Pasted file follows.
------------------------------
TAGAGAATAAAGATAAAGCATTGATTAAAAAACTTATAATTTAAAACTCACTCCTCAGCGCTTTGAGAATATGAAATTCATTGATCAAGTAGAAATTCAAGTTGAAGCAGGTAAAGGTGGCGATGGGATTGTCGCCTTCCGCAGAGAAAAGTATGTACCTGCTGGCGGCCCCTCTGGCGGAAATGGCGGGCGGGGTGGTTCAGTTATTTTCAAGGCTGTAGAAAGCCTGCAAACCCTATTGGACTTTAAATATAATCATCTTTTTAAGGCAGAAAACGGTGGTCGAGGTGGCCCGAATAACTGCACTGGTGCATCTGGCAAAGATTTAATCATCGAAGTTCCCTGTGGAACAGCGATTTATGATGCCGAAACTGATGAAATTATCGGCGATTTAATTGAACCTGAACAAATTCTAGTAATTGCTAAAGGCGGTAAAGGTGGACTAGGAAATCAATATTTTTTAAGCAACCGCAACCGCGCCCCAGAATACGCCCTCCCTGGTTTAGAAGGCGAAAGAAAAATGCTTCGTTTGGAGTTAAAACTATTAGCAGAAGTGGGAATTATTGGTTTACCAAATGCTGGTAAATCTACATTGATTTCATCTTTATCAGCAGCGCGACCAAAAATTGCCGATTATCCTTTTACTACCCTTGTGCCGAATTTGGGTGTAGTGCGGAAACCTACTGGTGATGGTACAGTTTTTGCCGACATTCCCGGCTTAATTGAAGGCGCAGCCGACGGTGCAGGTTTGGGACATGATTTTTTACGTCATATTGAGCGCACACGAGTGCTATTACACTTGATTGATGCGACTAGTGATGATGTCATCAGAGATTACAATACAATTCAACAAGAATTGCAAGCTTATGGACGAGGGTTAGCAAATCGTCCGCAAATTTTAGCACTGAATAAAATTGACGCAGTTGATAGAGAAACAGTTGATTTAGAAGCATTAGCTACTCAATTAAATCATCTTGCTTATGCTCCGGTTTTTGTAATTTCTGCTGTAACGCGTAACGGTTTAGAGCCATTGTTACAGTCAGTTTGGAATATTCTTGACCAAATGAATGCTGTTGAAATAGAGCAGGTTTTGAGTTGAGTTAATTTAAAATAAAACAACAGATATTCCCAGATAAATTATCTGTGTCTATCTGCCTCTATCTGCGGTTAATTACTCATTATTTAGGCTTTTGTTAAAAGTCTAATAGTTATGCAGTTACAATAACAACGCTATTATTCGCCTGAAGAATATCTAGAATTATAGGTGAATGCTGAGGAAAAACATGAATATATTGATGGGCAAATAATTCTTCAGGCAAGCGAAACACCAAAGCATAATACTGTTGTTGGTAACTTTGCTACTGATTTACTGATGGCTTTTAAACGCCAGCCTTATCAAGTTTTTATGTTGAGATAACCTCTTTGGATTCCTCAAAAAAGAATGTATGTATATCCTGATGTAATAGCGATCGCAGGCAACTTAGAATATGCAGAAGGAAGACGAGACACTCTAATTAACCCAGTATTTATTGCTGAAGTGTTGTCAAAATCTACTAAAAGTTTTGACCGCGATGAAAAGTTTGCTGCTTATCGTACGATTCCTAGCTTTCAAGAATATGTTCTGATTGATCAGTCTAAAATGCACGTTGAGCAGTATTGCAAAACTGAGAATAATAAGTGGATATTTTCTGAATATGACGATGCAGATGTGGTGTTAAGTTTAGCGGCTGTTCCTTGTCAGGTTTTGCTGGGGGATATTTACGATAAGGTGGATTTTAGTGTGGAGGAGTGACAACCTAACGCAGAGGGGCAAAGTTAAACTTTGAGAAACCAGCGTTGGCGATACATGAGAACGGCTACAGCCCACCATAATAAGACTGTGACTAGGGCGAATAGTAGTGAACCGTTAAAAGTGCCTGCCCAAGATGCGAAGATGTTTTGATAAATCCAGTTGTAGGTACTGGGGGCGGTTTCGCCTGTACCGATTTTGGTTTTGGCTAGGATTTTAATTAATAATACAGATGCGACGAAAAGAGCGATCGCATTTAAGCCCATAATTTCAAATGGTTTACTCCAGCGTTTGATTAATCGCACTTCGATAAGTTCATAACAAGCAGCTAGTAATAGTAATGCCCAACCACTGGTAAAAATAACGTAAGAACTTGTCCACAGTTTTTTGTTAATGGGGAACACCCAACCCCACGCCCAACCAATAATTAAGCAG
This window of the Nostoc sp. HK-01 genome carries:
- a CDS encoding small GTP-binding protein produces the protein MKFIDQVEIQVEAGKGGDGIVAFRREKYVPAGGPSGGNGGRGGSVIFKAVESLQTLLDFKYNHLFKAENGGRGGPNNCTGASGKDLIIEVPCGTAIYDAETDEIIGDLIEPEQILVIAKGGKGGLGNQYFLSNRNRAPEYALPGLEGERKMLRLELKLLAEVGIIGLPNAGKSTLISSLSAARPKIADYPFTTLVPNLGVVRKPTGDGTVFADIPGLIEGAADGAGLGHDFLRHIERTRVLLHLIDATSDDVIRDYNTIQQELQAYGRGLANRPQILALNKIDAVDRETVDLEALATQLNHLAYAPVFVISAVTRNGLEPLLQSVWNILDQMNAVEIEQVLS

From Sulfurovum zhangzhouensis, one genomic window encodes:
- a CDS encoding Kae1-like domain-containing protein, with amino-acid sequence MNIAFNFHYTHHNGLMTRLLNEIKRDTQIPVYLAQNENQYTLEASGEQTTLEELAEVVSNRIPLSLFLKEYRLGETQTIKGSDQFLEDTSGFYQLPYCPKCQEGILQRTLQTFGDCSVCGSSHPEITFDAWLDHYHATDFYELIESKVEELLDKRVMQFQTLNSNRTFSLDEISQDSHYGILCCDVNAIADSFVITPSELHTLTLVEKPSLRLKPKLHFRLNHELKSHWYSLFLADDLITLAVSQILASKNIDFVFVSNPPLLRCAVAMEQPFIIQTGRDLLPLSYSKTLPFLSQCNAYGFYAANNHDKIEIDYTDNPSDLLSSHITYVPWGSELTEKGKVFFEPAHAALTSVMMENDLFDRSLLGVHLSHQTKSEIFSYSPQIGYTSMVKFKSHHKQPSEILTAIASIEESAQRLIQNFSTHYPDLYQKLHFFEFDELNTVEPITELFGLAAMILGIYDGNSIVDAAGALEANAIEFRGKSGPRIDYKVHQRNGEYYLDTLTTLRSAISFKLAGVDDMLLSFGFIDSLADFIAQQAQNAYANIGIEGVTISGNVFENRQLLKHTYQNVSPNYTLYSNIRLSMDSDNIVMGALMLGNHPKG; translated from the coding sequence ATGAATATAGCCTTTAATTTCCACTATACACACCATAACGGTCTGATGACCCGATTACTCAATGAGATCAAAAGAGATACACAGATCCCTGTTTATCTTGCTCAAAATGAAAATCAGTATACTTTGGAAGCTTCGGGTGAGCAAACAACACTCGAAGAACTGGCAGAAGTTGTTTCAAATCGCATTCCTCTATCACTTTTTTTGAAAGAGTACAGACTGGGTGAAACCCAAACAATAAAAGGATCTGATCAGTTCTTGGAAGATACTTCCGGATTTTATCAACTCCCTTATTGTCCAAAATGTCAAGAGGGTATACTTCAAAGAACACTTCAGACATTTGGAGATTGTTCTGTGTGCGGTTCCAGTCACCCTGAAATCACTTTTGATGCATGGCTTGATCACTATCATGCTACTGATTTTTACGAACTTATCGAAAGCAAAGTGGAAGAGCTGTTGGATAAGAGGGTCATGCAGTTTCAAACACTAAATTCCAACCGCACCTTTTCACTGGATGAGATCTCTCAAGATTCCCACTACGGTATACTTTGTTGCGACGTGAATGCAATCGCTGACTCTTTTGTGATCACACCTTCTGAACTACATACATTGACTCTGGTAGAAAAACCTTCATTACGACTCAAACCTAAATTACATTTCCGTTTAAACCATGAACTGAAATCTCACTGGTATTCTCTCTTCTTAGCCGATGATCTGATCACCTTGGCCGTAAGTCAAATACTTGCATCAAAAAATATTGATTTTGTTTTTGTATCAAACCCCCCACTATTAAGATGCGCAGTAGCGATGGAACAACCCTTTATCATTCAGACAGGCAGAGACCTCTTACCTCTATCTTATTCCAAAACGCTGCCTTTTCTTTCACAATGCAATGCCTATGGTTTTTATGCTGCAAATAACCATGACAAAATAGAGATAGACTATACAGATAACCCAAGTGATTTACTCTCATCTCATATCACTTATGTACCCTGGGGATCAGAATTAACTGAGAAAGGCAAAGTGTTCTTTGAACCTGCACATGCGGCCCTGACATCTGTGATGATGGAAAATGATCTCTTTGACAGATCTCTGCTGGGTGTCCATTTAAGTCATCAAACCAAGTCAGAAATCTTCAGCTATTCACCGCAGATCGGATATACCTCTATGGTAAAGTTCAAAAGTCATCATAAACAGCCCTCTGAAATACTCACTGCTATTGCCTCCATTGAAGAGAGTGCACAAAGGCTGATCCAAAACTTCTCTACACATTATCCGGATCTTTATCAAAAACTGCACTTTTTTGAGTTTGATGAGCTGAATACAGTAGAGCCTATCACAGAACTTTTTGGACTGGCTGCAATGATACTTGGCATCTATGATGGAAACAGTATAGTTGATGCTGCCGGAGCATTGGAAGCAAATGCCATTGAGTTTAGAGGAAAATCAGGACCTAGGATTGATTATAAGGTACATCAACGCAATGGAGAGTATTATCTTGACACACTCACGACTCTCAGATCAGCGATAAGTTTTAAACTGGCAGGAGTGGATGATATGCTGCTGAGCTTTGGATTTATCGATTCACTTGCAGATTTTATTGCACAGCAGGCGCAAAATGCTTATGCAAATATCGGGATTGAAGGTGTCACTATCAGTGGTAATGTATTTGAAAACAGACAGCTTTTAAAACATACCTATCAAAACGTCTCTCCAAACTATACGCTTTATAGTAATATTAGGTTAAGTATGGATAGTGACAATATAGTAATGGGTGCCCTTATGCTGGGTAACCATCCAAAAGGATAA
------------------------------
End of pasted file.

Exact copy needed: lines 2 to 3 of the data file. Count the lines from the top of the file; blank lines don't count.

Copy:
This window of the Nostoc sp. HK-01 genome carries:
- a CDS encoding small GTP-binding protein produces the protein MKFIDQVEIQVEAGKGGDGIVAFRREKYVPAGGPSGGNGGRGGSVIFKAVESLQTLLDFKYNHLFKAENGGRGGPNNCTGASGKDLIIEVPCGTAIYDAETDEIIGDLIEPEQILVIAKGGKGGLGNQYFLSNRNRAPEYALPGLEGERKMLRLELKLLAEVGIIGLPNAGKSTLISSLSAARPKIADYPFTTLVPNLGVVRKPTGDGTVFADIPGLIEGAADGAGLGHDFLRHIERTRVLLHLIDATSDDVIRDYNTIQQELQAYGRGLANRPQILALNKIDAVDRETVDLEALATQLNHLAYAPVFVISAVTRNGLEPLLQSVWNILDQMNAVEIEQVLS